Shep’s blog: Is cognitive analytics a game changer for retailers?

9th Feb 2016

Customer service and marketing are always moving forward and advancing. There is always a hot new phrase or exciting new trend or technology. Sometimes I am reminded of the scene in The Graduate when a man pulls Dustin Hoffman’s character aside to give him a hot tip about plastics, an up-and-coming industry at the time. Today’s hot topic is this: cognitive analytics. It involves computers that almost seem to think – and they do it by assimilating, analysing and interpreting data faster and more accurately than the human mind. IBM’s Watson is the leader in this amazing new field.

Watson is IBM’s Artificial Intelligence supercomputer. It has been used in the past to accumulate and interpret data to help businesses understand trends and patterns in consumer behavior and more. And now, Watson is available for consumer use through IBM’s new app, Watson Trends.

Need to buy a gift and not sure where to begin? Just ask Watson Trends. The app covers three areas – Tech, Toys and Health – and reports on the top 100 items in each category. It doesn’t just produce a list of top-selling items, but predicts what items will become popular.

How does it work? IBM, arguably the most powerful analytics company in the world, tracks 10,000 sources including blogs, social channels, forums and more for this consumer-focused app. It not only looks at what is selling, but also takes into consideration the reviews and ratings. In other words, Watson not only gives you the “what,” but also the “why.”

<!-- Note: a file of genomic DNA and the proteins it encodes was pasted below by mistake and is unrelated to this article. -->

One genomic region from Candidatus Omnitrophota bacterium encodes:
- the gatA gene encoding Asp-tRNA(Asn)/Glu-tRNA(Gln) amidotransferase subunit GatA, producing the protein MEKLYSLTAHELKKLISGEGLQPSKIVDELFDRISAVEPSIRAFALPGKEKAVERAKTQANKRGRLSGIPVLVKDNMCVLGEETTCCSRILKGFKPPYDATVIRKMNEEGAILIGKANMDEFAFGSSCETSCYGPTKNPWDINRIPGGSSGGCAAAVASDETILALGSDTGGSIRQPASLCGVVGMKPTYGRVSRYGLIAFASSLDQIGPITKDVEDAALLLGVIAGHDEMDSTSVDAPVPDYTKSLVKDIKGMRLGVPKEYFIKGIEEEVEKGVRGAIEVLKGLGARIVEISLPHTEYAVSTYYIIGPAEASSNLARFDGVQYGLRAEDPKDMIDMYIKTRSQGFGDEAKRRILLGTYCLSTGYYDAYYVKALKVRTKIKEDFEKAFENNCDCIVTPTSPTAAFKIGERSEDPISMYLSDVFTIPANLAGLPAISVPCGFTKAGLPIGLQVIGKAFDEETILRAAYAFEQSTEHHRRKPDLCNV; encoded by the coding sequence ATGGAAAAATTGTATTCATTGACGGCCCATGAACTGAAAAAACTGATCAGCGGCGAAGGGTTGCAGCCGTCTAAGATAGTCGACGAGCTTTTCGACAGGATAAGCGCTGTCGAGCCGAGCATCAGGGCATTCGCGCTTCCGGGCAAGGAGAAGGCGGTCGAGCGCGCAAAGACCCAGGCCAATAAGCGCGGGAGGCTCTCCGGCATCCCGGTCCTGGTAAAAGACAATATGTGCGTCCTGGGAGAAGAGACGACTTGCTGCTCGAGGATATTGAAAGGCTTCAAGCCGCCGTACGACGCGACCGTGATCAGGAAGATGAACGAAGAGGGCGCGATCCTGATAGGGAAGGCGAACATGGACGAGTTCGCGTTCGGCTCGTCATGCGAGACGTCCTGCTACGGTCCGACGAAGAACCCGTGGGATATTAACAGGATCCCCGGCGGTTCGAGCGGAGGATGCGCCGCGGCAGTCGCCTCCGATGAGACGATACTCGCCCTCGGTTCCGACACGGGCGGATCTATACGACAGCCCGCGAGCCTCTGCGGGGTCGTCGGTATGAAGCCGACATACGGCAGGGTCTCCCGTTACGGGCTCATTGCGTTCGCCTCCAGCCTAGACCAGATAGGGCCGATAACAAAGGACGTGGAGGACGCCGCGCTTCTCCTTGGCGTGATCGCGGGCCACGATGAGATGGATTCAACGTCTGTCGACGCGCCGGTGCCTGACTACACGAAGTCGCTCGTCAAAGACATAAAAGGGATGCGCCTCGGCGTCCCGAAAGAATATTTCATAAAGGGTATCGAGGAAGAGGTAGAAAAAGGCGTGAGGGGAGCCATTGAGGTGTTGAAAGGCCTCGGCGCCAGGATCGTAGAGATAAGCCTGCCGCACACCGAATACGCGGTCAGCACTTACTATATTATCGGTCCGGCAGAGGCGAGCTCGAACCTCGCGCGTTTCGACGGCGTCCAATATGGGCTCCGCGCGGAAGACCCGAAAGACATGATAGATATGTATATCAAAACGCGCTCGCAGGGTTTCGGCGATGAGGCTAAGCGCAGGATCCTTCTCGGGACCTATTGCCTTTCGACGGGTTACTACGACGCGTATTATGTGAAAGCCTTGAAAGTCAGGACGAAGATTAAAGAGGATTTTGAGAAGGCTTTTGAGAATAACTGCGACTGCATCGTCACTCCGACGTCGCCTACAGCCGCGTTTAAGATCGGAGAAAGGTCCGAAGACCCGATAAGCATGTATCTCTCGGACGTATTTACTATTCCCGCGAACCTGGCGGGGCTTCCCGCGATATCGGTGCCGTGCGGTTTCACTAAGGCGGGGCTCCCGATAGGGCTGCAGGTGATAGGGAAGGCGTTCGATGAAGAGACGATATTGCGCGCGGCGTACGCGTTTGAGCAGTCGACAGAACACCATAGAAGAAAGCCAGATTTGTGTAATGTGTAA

Watson is smart. Uber smart! According to information on the app, “Watson understands that context and tone have an effect on the meaning of language. It can interpret that understanding into recommendations. And it continually learns by absorbing new knowledge at a rate that humans cannot, helping its users become smarter faster.”

And did I mention that it is free? Consumers, retailers and manufacturers can use Watson’s data for smarter decision making in everything from manufacturing to ordering products for a store to the final purchase.

I checked the predictions on Watson Trends just prior to the start of the holiday shopping season. The hottest item in the “Tech” gift category was not a surprise – it was the Apple Watch, a watch that can email, message, count steps and more. And the hot item in the toy category was the Star Wars Lego set, extremely popular with all the buzz around the latest film in the franchise, Star Wars: The Force Awakens.

A true game changer?

The Star Wars connection got me thinking about technology, too. The movies take place over a span of 30-plus years, but the technology looks pretty much the same throughout. The Storm Troopers wear their cool white protective uniforms, the Jedi TIE fighter spacecraft maintain their unique design, and the lightsaber is an enduring element.

What about our world? I remember a contest held around 1980 in which contestants drew pictures of what they thought aviation would look like 20 years later, in the year 2000. People submitted drawings of some very futuristic-looking aircraft. But even now, in 2016, planes look pretty much the same as they did in 1980, cars too. The difference is inside.

Technology has made planes and cars faster and more efficient. And the same can be said for business. The concept of business hasn’t changed, but technology – like Watson Trends – has made businesses faster and more efficient.